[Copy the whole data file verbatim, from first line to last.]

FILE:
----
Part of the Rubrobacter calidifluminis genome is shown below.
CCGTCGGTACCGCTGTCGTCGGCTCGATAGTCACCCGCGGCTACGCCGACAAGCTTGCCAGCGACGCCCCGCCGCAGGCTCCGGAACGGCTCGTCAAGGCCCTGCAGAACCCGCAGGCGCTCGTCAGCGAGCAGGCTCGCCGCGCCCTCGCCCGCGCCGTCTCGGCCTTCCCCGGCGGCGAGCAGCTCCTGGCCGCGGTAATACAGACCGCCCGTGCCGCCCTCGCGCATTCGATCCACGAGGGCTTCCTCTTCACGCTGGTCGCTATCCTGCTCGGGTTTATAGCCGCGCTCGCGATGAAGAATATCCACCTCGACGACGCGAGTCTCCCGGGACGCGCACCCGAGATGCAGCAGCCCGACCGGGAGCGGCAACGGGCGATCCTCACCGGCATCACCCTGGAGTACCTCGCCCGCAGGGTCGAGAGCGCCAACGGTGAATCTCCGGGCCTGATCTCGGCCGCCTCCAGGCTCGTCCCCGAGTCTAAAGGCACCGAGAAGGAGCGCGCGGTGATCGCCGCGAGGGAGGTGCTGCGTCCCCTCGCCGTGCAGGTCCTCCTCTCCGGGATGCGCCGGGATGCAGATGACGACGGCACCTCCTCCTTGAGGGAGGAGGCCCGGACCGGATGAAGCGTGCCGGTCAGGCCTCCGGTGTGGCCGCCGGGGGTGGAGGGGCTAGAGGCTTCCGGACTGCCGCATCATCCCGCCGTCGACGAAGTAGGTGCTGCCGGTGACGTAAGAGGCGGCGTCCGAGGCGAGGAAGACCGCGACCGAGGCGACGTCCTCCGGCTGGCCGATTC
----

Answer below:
Part of the Rubrobacter calidifluminis genome is shown below.
CCGTCGGTACCGCTGTCGTCGGCTCGATAGTCACCCGCGGCTACGCCGACAAGCTTGCCAGCGACGCCCCGCCGCAGGCTCCGGAACGGCTCGTCAAGGCCCTGCAGAACCCGCAGGCGCTCGTCAGCGAGCAGGCTCGCCGCGCCCTCGCCCGCGCCGTCTCGGCCTTCCCCGGCGGCGAGCAGCTCCTGGCCGCGGTAATACAGACCGCCCGTGCCGCCCTCGCGCATTCGATCCACGAGGGCTTCCTCTTCACGCTGGTCGCTATCCTGCTCGGGTTTATAGCCGCGCTCGCGATGAAGAATATCCACCTCGACGACGCGAGTCTCCCGGGACGCGCACCCGAGATGCAGCAGCCCGACCGGGAGCGGCAACGGGCGATCCTCACCGGCATCACCCTGGAGTACCTCGCCCGCAGGGTCGAGAGCGCCAACGGTGAATCTCCGGGCCTGATCTCGGCCGCCTCCAGGCTCGTCCCCGAGTCTAAAGGCACCGAGAAGGAGCGCGCGGTGATCGCCGCGAGGGAGGTGCTGCGTCCCCTCGCCGTGCAGGTCCTCCTCTCCGGGATGCGCCGGGATGCAGATGACGACGGCACCTCCTCCTTGAGGGAGGAGGCCCGGACCGGATGAAGCGTGCCGGTCAGGCCTCCGGTGTGGCCGCCGGGGGTGGAGGGGCTAGAGGCTTCCGGACTGCCGCATCATCCCGCCGTCGACGAAGTAGGTGCTGCCGGTGACGTAAGAGGCGGCGTCCGAGGCGAGGAAGACCGCGACCGAGGCGACGTCCTCCGGCTGGCCGATTC